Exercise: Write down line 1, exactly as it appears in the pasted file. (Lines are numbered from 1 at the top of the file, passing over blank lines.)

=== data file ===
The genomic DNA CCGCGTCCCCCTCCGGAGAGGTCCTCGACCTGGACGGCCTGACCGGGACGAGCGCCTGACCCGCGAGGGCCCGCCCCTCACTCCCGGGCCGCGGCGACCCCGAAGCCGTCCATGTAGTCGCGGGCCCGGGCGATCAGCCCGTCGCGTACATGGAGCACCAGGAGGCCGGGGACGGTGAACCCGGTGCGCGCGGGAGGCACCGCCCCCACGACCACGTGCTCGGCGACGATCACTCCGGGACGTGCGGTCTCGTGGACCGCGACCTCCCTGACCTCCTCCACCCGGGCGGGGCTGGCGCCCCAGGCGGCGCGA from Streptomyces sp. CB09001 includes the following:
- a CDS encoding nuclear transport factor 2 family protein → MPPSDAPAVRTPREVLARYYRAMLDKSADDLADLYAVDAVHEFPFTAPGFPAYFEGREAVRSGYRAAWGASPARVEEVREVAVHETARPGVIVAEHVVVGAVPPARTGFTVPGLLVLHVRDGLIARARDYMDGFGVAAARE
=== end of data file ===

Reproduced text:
The genomic DNA CCGCGTCCCCCTCCGGAGAGGTCCTCGACCTGGACGGCCTGACCGGGACGAGCGCCTGACCCGCGAGGGCCCGCCCCTCACTCCCGGGCCGCGGCGACCCCGAAGCCGTCCATGTAGTCGCGGGCCCGGGCGATCAGCCCGTCGCGTACATGGAGCACCAGGAGGCCGGGGACGGTGAACCCGGTGCGCGCGGGAGGCACCGCCCCCACGACCACGTGCTCGGCGACGATCACTCCGGGACGTGCGGTCTCGTGGACCGCGACCTCCCTGACCTCCTCCACCCGGGCGGGGCTGGCGCCCCAGGCGGCGCGA from Streptomyces sp. CB09001 includes the following: